Alumier Skin Experts / February 27, 2020
What is dermaplaning?
“Excuse me while I set up my scalpel…” Wait, what? If you’ve ever wondered what the increasingly popular treatment known as dermaplaning is all about, allow us to fill you in. For starters, it’s executed using a scalpel, but not to make any incisions: The trained aesthetician or nurse uses the edge of a No.10 blade on a No. 3 scalpel in a precise manual exfoliation technique to remove vellus hairs, debris and dead cells from the surface of the skin.
What is it used for?
The treatment itself is usually combined with a facial or chemical-peel procedure, beginning by preparing the skin with a thorough cleanse. It is an excellent prep for chemical peels and other modalities like IPL, as it removes that superficial layer of dead skin cells and vellus hair, which enhances absorption of actives into the skin and reveals active chromophores for optimal contact with equipment. Dermaplaning often replaces the phase of a mechanical exfoliation and much like microdermabrasion requires no downtime.
Who is it best suited to?
There are no limitations with regard to skin types, in fact even the most sensitive skin can benefit from dermaplaning. A trained professional will know not to employ this technique on active acne, as the spread of bacteria from pustules can worsen the symptoms of acne entirely. In addition, the blade may open active lesions, causing inflammation and a surge of breakouts.
What’s the appeal?
The huge popularity of this treatment is due, in part, to the instant gratification it provides. It helps to improve texture through gentle, controlled exfoliation in a treatment that takes less than 45 minutes. (The dermaplaning itself only takes 10 to 15 minutes.)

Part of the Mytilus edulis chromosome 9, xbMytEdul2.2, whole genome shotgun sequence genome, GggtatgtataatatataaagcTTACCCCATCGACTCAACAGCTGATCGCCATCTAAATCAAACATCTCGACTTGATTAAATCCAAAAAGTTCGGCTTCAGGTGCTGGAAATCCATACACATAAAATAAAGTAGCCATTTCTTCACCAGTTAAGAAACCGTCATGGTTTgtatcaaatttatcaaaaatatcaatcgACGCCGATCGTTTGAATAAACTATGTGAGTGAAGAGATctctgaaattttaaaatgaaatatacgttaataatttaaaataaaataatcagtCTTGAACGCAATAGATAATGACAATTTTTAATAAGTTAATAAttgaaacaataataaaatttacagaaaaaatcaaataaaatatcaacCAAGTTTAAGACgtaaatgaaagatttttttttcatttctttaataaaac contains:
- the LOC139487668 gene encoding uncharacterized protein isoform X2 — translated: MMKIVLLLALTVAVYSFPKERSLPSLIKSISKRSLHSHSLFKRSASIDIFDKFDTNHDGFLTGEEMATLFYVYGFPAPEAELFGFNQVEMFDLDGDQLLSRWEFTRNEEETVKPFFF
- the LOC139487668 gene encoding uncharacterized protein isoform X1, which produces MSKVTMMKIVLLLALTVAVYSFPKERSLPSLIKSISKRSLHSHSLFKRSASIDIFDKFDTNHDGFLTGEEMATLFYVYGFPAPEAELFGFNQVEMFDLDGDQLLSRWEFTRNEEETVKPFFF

Dermaplaning promotes a healthy, radiant glow, without having to rely on layers of foundation. The superficial aesthetic benefits are just as welcome as the therapeutic ones because with better absorption of active ingredients come better, faster results.
Are there any cons?
So, why are some people hesitant? Well, besides the obvious reason of putting a scalpel to the face, they are concerned about having thick, dense hair grow back all over the face, similar to what happens to your legs when you shave them. (The number-one reason cited on Google for not having a procedure, is fear.)
How do you overcome them?
When it comes to engaging clients and offering dermaplaning, this is something we need to cover at the beginning of the conversation. The hair that is being removed from the face is very fine and known as vellus hair. It is so thin, that removing it with a dermaplaning blade at a 45-degree angle will have no impact on how it looks when it grows back. It is important to be able to identify the difference between vellus hair and regular hair, as a trained professional is easily able to do.
To sum up…
In summary, dermaplaning allows for gentle exfoliation of even the most sensitive skin types, with no downtime, revealing an instantly smoother and more luminous complexion. It is a therapeutically beneficial treatment to add to your roster, alone or in combination, with high satisfaction rates.